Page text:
EDITORIAL

The tax burden on working wives: outdated and unfair

December 3 1966
EDITORIAL

The tax burden on working wives: outdated and unfair

December 3 1966

The tax burden on working wives: outdated and unfair

EDITORIAL

MORE THAN A MILLION married women are now at work in Canadian business and industry. They and their families are the victims of an economic injustice which is a relic of the Victorian era. It should be changed.

We refer to the income-tax regulation that refuses credit to a working wife for the expense of household help — without which she usually cannot hold her job. The regulation is outdated, uneconomic, and unfair. It is based on attitudes and customs of the 19th century, when male lawmakers believed a woman’s place was in the kitchen or the nursery.

In the 19th century, that’s where women were. But in Canada today there are 1,100,000 wives in the working force. More than one quarter of all married women between 20 and 64 have jobs.

Social attitudes have changed. The numbers of educated and professionally trained women who are competent to do a job, run a house and raise a family have vastly increased.

We are facing a serious shortage of teachers, nurses, doctors. We have great numbers of women, trained at public expense, who are not using their skills during their most potentially productive years. Right now we have to pour huge sums into university development to provide for twice as many students during the next decade. We will need the services of the women graduates in our work force, particularly in medicine and education.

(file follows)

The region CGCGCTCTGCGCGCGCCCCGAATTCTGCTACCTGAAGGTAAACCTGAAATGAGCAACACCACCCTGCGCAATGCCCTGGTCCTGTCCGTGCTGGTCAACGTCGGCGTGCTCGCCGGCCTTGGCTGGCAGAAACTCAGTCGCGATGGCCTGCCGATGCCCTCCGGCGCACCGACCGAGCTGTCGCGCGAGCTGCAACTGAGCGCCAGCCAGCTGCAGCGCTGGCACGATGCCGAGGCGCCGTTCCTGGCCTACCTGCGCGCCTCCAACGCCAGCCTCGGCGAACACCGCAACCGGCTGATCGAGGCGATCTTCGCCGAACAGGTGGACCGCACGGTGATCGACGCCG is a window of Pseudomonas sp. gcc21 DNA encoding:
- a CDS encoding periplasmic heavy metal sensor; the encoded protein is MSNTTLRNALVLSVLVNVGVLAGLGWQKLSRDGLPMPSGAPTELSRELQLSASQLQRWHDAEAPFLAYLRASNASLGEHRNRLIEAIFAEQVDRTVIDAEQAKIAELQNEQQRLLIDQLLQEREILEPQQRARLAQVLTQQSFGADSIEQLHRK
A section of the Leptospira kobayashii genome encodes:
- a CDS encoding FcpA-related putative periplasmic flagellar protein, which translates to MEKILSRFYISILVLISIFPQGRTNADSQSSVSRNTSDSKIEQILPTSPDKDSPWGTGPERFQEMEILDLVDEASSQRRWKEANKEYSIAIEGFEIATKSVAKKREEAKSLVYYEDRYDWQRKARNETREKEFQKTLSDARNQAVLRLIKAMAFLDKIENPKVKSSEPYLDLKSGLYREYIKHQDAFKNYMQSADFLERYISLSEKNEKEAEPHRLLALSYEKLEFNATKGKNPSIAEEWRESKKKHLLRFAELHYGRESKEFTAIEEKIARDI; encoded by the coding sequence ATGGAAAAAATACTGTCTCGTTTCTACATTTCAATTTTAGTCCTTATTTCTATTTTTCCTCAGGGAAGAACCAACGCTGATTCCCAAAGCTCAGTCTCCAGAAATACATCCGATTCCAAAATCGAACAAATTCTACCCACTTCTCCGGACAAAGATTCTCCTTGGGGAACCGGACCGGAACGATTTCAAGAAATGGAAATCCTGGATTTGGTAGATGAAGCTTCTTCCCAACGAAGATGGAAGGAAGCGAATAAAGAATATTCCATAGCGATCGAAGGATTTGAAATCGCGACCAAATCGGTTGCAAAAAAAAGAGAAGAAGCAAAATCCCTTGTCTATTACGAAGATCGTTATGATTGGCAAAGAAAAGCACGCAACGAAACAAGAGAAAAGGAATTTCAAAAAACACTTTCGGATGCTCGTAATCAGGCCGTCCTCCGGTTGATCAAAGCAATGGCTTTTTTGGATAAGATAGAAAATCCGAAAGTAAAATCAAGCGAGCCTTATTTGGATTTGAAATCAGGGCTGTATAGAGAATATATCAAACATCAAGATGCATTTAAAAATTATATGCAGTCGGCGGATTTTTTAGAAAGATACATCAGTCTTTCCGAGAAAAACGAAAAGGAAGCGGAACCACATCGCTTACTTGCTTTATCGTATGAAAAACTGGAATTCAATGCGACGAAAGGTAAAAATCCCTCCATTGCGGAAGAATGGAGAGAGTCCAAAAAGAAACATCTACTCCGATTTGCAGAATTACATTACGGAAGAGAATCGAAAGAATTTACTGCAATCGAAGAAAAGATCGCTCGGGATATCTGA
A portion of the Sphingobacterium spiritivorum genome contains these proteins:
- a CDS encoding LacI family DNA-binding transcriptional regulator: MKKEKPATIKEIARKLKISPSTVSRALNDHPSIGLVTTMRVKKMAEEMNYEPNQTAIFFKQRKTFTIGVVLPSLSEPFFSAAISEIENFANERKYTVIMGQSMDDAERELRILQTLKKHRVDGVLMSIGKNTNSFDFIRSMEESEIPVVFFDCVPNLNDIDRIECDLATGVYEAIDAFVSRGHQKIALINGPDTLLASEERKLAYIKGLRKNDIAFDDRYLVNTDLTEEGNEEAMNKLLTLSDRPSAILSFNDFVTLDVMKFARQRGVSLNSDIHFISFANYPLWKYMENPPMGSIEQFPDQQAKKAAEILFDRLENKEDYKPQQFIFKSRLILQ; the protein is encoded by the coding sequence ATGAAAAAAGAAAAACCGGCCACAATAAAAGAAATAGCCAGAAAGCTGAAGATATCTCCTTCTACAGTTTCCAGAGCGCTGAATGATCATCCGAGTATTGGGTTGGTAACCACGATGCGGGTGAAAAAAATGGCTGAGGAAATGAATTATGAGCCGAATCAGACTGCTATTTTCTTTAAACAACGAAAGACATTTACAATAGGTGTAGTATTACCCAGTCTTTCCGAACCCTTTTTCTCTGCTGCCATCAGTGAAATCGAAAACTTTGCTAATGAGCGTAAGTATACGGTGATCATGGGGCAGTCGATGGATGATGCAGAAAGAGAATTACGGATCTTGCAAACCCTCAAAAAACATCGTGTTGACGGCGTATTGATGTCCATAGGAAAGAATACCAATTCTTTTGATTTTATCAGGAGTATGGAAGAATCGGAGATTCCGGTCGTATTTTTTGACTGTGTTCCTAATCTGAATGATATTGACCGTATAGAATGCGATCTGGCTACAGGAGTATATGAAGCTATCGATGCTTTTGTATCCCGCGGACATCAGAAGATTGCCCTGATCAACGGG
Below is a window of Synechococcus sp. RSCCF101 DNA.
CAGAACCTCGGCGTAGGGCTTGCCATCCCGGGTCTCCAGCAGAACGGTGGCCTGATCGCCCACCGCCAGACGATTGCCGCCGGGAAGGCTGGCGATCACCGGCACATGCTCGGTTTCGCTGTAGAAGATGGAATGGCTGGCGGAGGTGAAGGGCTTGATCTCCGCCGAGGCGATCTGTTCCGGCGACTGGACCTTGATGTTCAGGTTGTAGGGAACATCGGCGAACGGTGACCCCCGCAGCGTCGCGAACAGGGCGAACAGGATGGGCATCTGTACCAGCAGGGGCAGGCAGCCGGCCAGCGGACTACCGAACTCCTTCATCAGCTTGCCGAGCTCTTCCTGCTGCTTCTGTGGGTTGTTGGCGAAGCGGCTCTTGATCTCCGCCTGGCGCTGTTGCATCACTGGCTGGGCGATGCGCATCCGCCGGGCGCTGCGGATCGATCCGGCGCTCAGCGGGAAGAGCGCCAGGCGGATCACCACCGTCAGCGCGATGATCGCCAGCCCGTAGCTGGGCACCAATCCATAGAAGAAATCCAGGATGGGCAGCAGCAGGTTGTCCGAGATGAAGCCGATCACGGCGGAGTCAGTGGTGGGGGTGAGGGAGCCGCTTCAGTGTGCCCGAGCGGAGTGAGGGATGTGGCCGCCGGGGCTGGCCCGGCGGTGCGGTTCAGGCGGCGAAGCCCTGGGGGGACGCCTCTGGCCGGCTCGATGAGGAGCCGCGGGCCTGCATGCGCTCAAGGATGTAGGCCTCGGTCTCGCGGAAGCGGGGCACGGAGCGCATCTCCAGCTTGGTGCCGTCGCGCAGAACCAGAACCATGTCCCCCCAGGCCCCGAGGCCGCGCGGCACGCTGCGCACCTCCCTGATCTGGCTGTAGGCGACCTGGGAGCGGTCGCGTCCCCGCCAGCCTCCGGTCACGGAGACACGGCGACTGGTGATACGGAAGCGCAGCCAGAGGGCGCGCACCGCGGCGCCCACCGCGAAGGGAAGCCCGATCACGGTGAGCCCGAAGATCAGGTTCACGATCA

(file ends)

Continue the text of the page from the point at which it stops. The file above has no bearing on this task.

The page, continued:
Most of them will get married, and most of them will have children. Most of them could also work at their chosen professions and would like to do so — but not for nothing.

When a woman works, she pays income tax. Her husband’s tax increases; he loses his exemption as a married man. If in addition she must pay a housekeeper, cleaning woman or baby-sitter, there is little left of her pay cheque and little incentive to work.

The working wives should organize and raise a row over this absurd discrimination against their sex. Our lawmakers would be wise to remember that working women — and their husbands — have votes.